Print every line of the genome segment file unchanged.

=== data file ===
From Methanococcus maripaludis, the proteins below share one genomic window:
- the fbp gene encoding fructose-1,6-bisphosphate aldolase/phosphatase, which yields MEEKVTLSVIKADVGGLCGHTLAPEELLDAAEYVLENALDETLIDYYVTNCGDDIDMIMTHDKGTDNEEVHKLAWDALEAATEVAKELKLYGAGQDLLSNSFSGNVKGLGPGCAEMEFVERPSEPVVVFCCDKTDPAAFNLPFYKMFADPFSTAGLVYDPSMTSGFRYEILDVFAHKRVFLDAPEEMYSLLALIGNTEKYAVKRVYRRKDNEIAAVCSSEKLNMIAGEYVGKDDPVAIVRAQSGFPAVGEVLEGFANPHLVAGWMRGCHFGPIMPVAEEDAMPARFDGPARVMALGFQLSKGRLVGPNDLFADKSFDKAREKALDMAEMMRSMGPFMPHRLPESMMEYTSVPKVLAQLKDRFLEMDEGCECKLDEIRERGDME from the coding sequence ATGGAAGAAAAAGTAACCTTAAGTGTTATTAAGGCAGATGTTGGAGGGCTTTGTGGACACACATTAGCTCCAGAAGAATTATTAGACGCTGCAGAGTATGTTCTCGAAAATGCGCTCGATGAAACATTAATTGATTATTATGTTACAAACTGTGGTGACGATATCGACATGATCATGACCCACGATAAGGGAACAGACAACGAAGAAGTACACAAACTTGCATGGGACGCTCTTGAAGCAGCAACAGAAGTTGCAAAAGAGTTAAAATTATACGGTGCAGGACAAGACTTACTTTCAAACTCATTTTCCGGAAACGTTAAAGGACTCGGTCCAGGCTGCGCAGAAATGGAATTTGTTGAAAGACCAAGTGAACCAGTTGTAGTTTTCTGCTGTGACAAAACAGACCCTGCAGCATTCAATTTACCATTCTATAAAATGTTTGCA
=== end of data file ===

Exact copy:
From Methanococcus maripaludis, the proteins below share one genomic window:
- the fbp gene encoding fructose-1,6-bisphosphate aldolase/phosphatase, which yields MEEKVTLSVIKADVGGLCGHTLAPEELLDAAEYVLENALDETLIDYYVTNCGDDIDMIMTHDKGTDNEEVHKLAWDALEAATEVAKELKLYGAGQDLLSNSFSGNVKGLGPGCAEMEFVERPSEPVVVFCCDKTDPAAFNLPFYKMFADPFSTAGLVYDPSMTSGFRYEILDVFAHKRVFLDAPEEMYSLLALIGNTEKYAVKRVYRRKDNEIAAVCSSEKLNMIAGEYVGKDDPVAIVRAQSGFPAVGEVLEGFANPHLVAGWMRGCHFGPIMPVAEEDAMPARFDGPARVMALGFQLSKGRLVGPNDLFADKSFDKAREKALDMAEMMRSMGPFMPHRLPESMMEYTSVPKVLAQLKDRFLEMDEGCECKLDEIRERGDME from the coding sequence ATGGAAGAAAAAGTAACCTTAAGTGTTATTAAGGCAGATGTTGGAGGGCTTTGTGGACACACATTAGCTCCAGAAGAATTATTAGACGCTGCAGAGTATGTTCTCGAAAATGCGCTCGATGAAACATTAATTGATTATTATGTTACAAACTGTGGTGACGATATCGACATGATCATGACCCACGATAAGGGAACAGACAACGAAGAAGTACACAAACTTGCATGGGACGCTCTTGAAGCAGCAACAGAAGTTGCAAAAGAGTTAAAATTATACGGTGCAGGACAAGACTTACTTTCAAACTCATTTTCCGGAAACGTTAAAGGACTCGGTCCAGGCTGCGCAGAAATGGAATTTGTTGAAAGACCAAGTGAACCAGTTGTAGTTTTCTGCTGTGACAAAACAGACCCTGCAGCATTCAATTTACCATTCTATAAAATGTTTGCA